DIY Learning Alphabet Sensory Bottles are easy to make and allow for loads of letter practice.
From games to just getting used to the letters, your kid is going to love listening, turning and watching this Alphabet Sensory Bottle.
Sensory bottles are a wonderful way for children to explore their world through their senses. By combining sensory and learning, you can help your child retain what they practice.
By creating simple alphabet sensory bottles, you can help your child learn their letters, practice letter sounds and even work on simple spelling. This post contains affiliate links.
Be sure to check out our other fun family-friendly kid activities and crafts!
DIY Alphabet Sensory Bottles
Materials you’ll need:
- Empty Water Bottle (personally I like these bottled water bottles because you can stand the bottle up on either end)
- Uncooked Rice
- Alphabet Beads
- Super Glue
Yes, that’s really all you need!
Step 1: Wash your water bottle
Step 2: Remove the labels. (Goo Gone is awesome for getting rid of labels!)
Step 3: Fill a small amount with rice.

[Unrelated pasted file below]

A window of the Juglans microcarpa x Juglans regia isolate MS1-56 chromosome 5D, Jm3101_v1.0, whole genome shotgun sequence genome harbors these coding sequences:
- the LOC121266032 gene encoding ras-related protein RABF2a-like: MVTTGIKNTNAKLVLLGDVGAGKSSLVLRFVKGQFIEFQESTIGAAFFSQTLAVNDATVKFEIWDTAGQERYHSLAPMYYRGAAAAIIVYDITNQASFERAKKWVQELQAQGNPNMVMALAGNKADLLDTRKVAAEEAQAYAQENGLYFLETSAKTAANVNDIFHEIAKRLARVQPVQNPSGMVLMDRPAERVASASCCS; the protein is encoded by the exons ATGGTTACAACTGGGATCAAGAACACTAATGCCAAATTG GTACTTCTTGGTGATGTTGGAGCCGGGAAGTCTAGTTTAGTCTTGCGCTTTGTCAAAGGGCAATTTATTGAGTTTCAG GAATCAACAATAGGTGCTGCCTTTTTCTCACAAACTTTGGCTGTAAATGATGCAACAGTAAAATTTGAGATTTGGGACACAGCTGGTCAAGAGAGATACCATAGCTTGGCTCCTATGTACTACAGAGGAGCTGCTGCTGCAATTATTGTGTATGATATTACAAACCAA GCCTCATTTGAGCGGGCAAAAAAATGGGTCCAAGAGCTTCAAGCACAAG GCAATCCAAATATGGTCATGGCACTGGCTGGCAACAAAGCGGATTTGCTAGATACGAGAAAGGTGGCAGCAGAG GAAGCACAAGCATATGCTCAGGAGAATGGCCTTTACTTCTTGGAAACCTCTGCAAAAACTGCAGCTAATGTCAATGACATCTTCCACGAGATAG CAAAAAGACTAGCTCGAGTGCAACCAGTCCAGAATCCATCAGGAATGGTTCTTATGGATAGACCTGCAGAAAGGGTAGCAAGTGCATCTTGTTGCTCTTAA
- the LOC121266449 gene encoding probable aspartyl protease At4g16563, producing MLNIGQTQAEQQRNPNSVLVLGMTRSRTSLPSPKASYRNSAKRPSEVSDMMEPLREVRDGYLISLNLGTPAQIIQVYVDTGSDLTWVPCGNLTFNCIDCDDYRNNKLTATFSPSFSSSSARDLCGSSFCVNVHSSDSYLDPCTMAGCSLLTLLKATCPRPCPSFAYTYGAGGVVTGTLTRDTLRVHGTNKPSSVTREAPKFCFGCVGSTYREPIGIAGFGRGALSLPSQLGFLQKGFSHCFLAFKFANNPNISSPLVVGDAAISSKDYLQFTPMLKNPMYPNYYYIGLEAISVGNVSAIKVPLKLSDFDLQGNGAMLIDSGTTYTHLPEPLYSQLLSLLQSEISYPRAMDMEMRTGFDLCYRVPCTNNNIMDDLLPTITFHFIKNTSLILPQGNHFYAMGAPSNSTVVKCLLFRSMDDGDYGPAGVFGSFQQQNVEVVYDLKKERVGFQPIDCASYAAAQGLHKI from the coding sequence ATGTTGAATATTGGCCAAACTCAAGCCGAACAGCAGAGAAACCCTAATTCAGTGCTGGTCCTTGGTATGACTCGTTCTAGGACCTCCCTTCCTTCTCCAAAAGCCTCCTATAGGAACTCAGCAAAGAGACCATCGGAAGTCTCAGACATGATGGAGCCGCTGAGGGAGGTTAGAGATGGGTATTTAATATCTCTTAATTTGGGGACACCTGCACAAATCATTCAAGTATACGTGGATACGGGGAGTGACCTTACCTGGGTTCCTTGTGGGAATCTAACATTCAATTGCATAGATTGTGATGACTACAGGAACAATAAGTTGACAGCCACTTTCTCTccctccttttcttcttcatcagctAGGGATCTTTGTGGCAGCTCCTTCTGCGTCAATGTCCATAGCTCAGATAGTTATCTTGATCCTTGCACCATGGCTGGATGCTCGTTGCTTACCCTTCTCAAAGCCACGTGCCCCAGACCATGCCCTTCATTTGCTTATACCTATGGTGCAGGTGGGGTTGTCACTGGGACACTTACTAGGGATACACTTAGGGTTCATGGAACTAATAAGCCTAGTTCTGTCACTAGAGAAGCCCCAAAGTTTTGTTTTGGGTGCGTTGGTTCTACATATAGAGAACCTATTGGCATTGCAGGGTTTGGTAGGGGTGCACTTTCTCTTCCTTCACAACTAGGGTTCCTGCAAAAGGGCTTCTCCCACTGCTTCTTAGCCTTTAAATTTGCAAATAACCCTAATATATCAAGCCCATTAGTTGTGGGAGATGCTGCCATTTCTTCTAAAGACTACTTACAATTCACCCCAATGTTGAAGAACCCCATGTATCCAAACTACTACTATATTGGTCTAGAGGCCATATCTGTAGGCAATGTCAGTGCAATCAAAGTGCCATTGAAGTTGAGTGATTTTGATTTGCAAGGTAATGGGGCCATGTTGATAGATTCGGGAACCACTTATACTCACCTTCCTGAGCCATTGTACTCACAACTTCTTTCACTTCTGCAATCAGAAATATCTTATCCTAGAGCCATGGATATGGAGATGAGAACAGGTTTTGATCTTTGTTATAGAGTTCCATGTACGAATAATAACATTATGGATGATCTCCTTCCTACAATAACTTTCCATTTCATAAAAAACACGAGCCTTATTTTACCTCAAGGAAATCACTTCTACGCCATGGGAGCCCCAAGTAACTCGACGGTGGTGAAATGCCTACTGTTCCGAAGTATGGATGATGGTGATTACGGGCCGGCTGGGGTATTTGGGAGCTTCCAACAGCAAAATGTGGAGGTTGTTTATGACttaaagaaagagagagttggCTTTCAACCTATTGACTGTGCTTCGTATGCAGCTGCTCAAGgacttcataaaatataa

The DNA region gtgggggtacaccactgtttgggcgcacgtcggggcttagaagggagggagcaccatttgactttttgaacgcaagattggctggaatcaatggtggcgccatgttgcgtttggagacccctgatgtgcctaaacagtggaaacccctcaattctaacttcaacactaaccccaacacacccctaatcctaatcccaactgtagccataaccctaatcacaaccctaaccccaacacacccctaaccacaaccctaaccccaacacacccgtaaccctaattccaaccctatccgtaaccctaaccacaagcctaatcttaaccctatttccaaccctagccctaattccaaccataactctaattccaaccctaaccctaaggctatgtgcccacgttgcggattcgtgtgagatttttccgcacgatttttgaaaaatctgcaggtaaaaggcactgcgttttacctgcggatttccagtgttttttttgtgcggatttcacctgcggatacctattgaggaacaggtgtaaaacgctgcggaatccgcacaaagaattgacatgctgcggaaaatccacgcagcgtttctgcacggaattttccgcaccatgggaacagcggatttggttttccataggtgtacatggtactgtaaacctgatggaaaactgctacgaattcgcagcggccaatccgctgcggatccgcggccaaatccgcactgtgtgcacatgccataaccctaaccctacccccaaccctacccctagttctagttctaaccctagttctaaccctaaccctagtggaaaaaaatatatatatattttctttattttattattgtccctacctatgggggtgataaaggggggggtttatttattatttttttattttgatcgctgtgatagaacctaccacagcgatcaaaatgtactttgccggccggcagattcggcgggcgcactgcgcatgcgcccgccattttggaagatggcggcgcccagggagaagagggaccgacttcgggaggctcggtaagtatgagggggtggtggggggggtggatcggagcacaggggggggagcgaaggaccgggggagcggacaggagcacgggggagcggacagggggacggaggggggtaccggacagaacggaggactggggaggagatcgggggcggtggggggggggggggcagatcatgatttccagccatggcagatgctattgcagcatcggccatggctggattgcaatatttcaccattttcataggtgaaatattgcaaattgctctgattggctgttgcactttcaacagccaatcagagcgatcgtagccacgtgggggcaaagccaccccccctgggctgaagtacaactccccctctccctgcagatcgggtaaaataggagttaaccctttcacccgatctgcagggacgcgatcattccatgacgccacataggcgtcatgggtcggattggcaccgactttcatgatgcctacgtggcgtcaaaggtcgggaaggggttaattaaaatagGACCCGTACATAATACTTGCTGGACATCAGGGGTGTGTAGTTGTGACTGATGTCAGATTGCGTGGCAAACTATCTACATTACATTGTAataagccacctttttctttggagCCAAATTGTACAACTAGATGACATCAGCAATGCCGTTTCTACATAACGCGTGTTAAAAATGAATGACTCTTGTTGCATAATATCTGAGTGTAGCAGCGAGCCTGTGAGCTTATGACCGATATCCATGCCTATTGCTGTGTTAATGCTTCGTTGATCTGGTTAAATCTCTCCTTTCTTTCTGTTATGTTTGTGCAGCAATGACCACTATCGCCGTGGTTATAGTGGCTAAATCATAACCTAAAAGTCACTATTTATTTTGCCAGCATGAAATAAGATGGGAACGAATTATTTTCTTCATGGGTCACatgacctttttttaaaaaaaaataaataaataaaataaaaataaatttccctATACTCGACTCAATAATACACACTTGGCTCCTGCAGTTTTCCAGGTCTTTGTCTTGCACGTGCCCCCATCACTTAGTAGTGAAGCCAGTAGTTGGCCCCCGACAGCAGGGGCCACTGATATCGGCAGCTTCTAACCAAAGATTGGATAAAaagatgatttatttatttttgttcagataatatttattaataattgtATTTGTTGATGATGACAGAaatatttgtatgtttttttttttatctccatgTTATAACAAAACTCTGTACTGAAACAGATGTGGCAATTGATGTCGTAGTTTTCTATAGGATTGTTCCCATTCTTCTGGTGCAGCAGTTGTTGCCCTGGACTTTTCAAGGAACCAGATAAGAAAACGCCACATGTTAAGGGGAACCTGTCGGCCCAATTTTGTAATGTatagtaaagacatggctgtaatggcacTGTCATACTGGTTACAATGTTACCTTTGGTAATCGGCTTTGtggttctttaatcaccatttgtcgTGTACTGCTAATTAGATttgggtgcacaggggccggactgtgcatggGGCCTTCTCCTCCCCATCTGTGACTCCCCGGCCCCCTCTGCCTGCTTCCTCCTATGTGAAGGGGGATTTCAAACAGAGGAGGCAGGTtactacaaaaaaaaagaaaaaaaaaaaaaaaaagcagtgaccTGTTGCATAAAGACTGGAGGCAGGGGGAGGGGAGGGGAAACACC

Add some of the alphabet beads.
Repeat until you get close to the top.
Step 4: Be sure to leave some room in the bottle so the rice and beads can move above the bottle easily.
Step 5: Super glue top on. (Some people prefer to glue gun the bottle closed.)
For babies, the sound of the rice will be a fun effect.
Turn an Alphabet Sensory Bottle Into a Learning Lesson
You can also turn this simple alphabet sensory bottle into a broader learning lesson for your child.
For preschoolers and kindergarteners, here are some ideas you can do with this sensory bottle:
1. Turn this bottle into an “I Spy” game. Have them see how many of the letter H they can find.
2. Point to a letter and have them say the sound.
Take turns making a letter sound and having the other person locate the letter.
For early readers:
1. Take turns pointing to a letter and making the letter sound.
Have the other person say a word that begins with that letter/sound.
2. Take turns pointing to a letter and making the letter sound.
Have the other person say a word that ends with that letter/sound.
3. Locate a vowel and say a word that uses that vowel sound.
4. Have the child find 3-letter words among the letter beads.
5. See how can make the most 3-letter words. If they’re more advanced, try 4-letter words.
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